The Top 5 Worst Places to Use Your SSN – Identity Theft Protection
The online and anti-virus security company McAfee recently made headlines when they researched and released a study of the most dangerous places where you may be asked to provide your SSN. The list was ranked based on the number of data breaches – incidences where hackers infiltrated a computer system and were able to retrieve stored personal information – reported from January 2009 through October 2010, and revealed disturbing results:
- Universities and colleges
- Banks or other financial institutions
- State government agencies, and
- Local government agencies
Most troubling is that these are the very types of institutions where there is no alternative to providing your SSN in order to receive the services you need. Even in these situations there are steps you can take to help protect your identity:
- Ask Questions – Ask first if there are other options to providing your SSN, such as your name and address or date of birth. A number of business types cannot by law require you to provide your SSN, but you may need to speak with an individual who is overseeing the process, in order to help in finding an alternative.
- Never Give Out Your SSN to an Individual Who Contacts You Over the Phone – This is a common scam where someone poses as a representative of a trusted institution in order to obtain your SSN or other personal information. If someone calls you claiming to be from your bank, verify their identity first by requesting a call back number and verifying its authenticity online.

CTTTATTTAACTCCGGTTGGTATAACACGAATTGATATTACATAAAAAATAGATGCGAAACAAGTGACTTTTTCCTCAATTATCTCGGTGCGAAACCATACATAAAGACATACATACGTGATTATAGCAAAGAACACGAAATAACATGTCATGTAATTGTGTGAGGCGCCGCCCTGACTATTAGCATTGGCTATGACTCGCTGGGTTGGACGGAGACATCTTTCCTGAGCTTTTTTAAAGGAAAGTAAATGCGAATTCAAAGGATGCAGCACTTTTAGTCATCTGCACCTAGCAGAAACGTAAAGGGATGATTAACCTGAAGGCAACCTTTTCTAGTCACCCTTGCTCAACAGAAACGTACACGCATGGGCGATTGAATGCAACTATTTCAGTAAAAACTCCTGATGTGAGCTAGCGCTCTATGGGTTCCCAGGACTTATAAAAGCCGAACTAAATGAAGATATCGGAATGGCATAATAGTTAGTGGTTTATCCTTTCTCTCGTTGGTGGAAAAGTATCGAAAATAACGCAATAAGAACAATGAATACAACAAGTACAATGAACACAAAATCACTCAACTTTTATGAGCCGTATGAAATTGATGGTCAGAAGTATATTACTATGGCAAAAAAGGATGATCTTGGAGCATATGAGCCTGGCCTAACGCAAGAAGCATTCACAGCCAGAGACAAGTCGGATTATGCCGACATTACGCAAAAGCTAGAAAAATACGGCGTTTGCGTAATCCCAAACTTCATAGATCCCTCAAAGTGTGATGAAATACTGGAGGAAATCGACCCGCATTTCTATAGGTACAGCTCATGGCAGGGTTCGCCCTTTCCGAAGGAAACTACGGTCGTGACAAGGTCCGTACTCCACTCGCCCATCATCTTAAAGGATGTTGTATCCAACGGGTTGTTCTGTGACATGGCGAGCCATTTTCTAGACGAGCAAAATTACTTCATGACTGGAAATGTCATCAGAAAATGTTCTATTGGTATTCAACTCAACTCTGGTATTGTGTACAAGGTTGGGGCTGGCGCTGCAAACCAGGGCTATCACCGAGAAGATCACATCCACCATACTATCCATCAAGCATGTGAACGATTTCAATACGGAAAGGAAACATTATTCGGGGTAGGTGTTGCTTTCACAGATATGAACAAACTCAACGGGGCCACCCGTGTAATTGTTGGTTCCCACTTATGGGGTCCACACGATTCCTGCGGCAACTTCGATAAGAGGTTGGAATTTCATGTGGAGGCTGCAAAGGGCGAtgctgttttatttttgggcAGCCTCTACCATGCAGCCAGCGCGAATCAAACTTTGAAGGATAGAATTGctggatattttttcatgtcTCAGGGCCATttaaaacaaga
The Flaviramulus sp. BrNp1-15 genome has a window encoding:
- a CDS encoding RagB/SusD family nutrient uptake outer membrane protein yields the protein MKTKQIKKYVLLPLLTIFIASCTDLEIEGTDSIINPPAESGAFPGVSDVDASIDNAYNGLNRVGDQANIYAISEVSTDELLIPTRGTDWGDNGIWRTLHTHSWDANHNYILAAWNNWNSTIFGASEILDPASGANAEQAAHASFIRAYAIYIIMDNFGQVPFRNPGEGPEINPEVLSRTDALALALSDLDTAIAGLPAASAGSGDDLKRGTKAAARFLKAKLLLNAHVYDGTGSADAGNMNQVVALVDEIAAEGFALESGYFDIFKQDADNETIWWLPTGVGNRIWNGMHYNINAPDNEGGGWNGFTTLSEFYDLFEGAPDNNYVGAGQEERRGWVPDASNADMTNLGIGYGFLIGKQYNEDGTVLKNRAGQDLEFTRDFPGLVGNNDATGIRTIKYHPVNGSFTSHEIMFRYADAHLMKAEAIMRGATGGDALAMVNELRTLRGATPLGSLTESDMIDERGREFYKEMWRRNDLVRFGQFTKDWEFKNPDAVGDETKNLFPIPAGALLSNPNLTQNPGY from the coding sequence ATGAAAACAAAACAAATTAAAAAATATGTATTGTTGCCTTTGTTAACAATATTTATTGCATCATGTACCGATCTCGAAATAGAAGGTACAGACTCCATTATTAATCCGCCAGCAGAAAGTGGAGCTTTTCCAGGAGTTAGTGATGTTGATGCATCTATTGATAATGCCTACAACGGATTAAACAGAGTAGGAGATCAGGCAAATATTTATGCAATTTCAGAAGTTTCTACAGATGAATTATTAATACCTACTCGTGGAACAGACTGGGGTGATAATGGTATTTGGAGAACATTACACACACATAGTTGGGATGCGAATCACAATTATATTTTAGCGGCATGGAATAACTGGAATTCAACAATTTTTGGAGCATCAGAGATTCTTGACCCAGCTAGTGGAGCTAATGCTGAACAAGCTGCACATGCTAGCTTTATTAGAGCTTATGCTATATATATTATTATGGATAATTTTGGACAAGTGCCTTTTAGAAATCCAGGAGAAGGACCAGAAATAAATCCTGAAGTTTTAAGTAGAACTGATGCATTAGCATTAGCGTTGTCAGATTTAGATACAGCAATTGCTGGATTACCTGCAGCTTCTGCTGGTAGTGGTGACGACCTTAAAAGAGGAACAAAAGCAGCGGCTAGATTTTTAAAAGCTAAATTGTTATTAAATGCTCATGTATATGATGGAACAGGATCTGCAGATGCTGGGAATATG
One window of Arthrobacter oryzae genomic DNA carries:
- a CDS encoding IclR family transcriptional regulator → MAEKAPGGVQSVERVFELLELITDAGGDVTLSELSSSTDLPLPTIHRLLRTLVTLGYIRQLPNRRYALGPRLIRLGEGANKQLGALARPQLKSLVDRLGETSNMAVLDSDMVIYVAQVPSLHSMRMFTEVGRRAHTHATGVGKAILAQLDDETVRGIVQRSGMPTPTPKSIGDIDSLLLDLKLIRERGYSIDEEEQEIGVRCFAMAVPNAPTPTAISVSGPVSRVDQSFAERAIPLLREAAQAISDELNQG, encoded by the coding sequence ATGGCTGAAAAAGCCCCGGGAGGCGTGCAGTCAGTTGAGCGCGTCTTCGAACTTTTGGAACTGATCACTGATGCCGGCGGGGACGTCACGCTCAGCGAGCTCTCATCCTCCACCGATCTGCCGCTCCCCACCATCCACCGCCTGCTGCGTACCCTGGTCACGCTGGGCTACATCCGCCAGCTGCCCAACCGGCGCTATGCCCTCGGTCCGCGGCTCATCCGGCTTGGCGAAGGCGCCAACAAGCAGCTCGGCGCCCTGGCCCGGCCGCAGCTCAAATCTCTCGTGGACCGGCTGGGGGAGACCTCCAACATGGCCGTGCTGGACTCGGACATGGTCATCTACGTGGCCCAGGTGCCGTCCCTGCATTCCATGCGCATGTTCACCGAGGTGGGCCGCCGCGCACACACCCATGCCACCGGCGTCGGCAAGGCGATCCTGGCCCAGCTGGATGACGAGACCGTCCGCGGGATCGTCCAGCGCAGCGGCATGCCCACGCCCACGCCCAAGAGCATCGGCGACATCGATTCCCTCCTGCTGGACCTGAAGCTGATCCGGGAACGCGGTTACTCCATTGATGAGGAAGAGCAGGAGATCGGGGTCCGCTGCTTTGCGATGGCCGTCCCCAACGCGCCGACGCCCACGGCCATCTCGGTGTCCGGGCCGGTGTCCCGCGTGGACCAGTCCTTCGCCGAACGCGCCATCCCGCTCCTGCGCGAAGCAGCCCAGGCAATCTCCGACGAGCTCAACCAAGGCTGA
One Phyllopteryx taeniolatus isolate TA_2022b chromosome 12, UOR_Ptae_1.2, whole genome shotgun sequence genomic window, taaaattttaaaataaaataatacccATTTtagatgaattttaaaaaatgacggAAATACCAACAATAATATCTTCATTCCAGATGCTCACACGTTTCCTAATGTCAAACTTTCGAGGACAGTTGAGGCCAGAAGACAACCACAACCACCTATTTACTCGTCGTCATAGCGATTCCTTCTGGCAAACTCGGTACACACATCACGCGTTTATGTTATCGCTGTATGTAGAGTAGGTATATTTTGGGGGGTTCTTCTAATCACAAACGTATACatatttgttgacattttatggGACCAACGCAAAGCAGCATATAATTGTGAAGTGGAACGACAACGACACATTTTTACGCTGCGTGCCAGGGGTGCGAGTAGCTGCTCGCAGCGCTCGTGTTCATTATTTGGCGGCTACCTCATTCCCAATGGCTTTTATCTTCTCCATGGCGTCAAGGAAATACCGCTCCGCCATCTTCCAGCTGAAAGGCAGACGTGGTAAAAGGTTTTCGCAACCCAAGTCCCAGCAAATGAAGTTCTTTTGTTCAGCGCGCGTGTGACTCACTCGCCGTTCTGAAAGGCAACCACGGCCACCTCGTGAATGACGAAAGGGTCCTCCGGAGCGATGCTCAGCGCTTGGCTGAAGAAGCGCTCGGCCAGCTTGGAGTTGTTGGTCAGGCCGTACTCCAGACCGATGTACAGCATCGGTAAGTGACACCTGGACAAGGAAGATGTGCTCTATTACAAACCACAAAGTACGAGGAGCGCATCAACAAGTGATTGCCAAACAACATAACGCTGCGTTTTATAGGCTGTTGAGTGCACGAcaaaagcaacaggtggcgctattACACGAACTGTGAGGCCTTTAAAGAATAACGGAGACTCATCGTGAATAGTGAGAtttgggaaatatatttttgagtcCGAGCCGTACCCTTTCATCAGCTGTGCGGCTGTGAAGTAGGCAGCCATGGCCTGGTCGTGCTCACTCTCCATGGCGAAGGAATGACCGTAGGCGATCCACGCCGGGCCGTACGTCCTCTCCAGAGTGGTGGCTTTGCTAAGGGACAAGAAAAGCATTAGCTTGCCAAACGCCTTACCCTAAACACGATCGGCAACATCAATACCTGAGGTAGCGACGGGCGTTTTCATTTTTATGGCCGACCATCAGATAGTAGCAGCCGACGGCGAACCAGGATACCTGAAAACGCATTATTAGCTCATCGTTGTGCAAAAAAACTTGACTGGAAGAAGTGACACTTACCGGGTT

- Get Free Copies of Your Credit Report – Visit annualcreditreport.com and get free copies of your credit report from Equifax, Experian and TransUnion, and then study them to make sure that nothing appears out of place. You should also consider a fraud and credit monitoring service which will notify you if they notice any unusual activity related to your SSN.
Protect Your Checkbook – Identity Theft Protection
Despite the common practice of paying bills online and the use of debit cards, there is still a risk of check fraud. Taking these simple precautions will help prevent unauthorized or fraudulent use of your checks and checking account:
- Keep Your Checks Simple – Your checks should not contain any more information than necessary. Avoid having your SSN, driver’s license number, or phone number printed on the checks. When combined with other easily obtained information, a thief could be able to apply for a loan or credit card or create a fake bank account using your name.